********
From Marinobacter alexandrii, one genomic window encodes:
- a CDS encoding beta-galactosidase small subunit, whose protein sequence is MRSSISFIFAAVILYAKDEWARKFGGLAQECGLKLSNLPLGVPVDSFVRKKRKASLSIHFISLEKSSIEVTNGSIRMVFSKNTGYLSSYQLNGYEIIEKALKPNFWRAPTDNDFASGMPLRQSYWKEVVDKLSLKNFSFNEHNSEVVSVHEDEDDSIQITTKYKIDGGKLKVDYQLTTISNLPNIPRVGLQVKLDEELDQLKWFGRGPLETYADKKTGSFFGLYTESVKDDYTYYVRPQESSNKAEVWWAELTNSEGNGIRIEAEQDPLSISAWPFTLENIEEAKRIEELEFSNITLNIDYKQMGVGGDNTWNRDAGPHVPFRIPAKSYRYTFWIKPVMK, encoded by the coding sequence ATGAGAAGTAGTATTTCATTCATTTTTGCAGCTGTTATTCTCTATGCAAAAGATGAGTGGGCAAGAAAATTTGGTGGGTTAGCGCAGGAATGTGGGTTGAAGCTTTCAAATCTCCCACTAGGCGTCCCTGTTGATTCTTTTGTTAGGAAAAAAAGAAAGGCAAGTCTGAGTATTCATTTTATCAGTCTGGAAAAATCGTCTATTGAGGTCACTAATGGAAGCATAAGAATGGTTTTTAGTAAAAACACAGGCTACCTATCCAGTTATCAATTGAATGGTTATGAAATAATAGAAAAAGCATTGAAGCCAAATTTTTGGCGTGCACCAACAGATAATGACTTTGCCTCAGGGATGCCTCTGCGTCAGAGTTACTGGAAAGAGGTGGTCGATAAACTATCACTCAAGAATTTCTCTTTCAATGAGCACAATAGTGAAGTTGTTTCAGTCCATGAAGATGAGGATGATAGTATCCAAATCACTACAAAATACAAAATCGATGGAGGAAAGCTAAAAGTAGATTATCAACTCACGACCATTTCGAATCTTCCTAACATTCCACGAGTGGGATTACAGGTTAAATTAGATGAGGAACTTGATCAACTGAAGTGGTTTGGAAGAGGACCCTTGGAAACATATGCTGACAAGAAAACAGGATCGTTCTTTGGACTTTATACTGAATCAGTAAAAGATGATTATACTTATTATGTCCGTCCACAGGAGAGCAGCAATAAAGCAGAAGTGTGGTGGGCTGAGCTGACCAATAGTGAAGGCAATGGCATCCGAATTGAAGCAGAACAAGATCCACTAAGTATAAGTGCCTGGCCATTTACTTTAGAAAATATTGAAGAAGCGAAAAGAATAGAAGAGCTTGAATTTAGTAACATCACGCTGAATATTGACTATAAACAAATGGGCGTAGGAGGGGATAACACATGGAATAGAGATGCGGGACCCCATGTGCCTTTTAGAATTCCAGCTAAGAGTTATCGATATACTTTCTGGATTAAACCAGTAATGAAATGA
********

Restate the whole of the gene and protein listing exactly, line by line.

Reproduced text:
From Marinobacter alexandrii, one genomic window encodes:
- a CDS encoding beta-galactosidase small subunit, whose protein sequence is MRSSISFIFAAVILYAKDEWARKFGGLAQECGLKLSNLPLGVPVDSFVRKKRKASLSIHFISLEKSSIEVTNGSIRMVFSKNTGYLSSYQLNGYEIIEKALKPNFWRAPTDNDFASGMPLRQSYWKEVVDKLSLKNFSFNEHNSEVVSVHEDEDDSIQITTKYKIDGGKLKVDYQLTTISNLPNIPRVGLQVKLDEELDQLKWFGRGPLETYADKKTGSFFGLYTESVKDDYTYYVRPQESSNKAEVWWAELTNSEGNGIRIEAEQDPLSISAWPFTLENIEEAKRIEELEFSNITLNIDYKQMGVGGDNTWNRDAGPHVPFRIPAKSYRYTFWIKPVMK, encoded by the coding sequence ATGAGAAGTAGTATTTCATTCATTTTTGCAGCTGTTATTCTCTATGCAAAAGATGAGTGGGCAAGAAAATTTGGTGGGTTAGCGCAGGAATGTGGGTTGAAGCTTTCAAATCTCCCACTAGGCGTCCCTGTTGATTCTTTTGTTAGGAAAAAAAGAAAGGCAAGTCTGAGTATTCATTTTATCAGTCTGGAAAAATCGTCTATTGAGGTCACTAATGGAAGCATAAGAATGGTTTTTAGTAAAAACACAGGCTACCTATCCAGTTATCAATTGAATGGTTATGAAATAATAGAAAAAGCATTGAAGCCAAATTTTTGGCGTGCACCAACAGATAATGACTTTGCCTCAGGGATGCCTCTGCGTCAGAGTTACTGGAAAGAGGTGGTCGATAAACTATCACTCAAGAATTTCTCTTTCAATGAGCACAATAGTGAAGTTGTTTCAGTCCATGAAGATGAGGATGATAGTATCCAAATCACTACAAAATACAAAATCGATGGAGGAAAGCTAAAAGTAGATTATCAACTCACGACCATTTCGAATCTTCCTAACATTCCACGAGTGGGATTACAGGTTAAATTAGATGAGGAACTTGATCAACTGAAGTGGTTTGGAAGAGGACCCTTGGAAACATATGCTGACAAGAAAACAGGATCGTTCTTTGGACTTTATACTGAATCAGTAAAAGATGATTATACTTATTATGTCCGTCCACAGGAGAGCAGCAATAAAGCAGAAGTGTGGTGGGCTGAGCTGACCAATAGTGAAGGCAATGGCATCCGAATTGAAGCAGAACAAGATCCACTAAGTATAAGTGCCTGGCCATTTACTTTAGAAAATATTGAAGAAGCGAAAAGAATAGAAGAGCTTGAATTTAGTAACATCACGCTGAATATTGACTATAAACAAATGGGCGTAGGAGGGGATAACACATGGAATAGAGATGCGGGACCCCATGTGCCTTTTAGAATTCCAGCTAAGAGTTATCGATATACTTTCTGGATTAAACCAGTAATGAAATGA